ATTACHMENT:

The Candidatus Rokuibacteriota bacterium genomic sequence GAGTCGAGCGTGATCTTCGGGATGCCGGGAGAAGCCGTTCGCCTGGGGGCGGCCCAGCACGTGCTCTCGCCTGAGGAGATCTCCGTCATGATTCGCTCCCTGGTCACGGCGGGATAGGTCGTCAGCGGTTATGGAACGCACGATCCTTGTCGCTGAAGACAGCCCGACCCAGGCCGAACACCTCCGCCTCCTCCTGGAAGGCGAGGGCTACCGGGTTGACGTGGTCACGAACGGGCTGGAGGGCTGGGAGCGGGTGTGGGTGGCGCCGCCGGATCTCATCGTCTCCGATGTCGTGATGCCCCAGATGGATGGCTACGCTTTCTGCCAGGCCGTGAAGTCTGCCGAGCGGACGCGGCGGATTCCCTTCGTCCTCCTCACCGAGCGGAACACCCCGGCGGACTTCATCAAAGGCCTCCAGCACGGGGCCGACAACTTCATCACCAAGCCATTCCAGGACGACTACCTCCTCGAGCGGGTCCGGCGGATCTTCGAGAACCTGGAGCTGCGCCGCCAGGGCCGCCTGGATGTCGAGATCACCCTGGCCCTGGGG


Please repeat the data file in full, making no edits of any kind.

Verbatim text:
The Candidatus Rokuibacteriota bacterium genomic sequence GAGTCGAGCGTGATCTTCGGGATGCCGGGAGAAGCCGTTCGCCTGGGGGCGGCCCAGCACGTGCTCTCGCCTGAGGAGATCTCCGTCATGATTCGCTCCCTGGTCACGGCGGGATAGGTCGTCAGCGGTTATGGAACGCACGATCCTTGTCGCTGAAGACAGCCCGACCCAGGCCGAACACCTCCGCCTCCTCCTGGAAGGCGAGGGCTACCGGGTTGACGTGGTCACGAACGGGCTGGAGGGCTGGGAGCGGGTGTGGGTGGCGCCGCCGGATCTCATCGTCTCCGATGTCGTGATGCCCCAGATGGATGGCTACGCTTTCTGCCAGGCCGTGAAGTCTGCCGAGCGGACGCGGCGGATTCCCTTCGTCCTCCTCACCGAGCGGAACACCCCGGCGGACTTCATCAAAGGCCTCCAGCACGGGGCCGACAACTTCATCACCAAGCCATTCCAGGACGACTACCTCCTCGAGCGGGTCCGGCGGATCTTCGAGAACCTGGAGCTGCGCCGCCAGGGCCGCCTGGATGTCGAGATCACCCTGGCCCTGGGG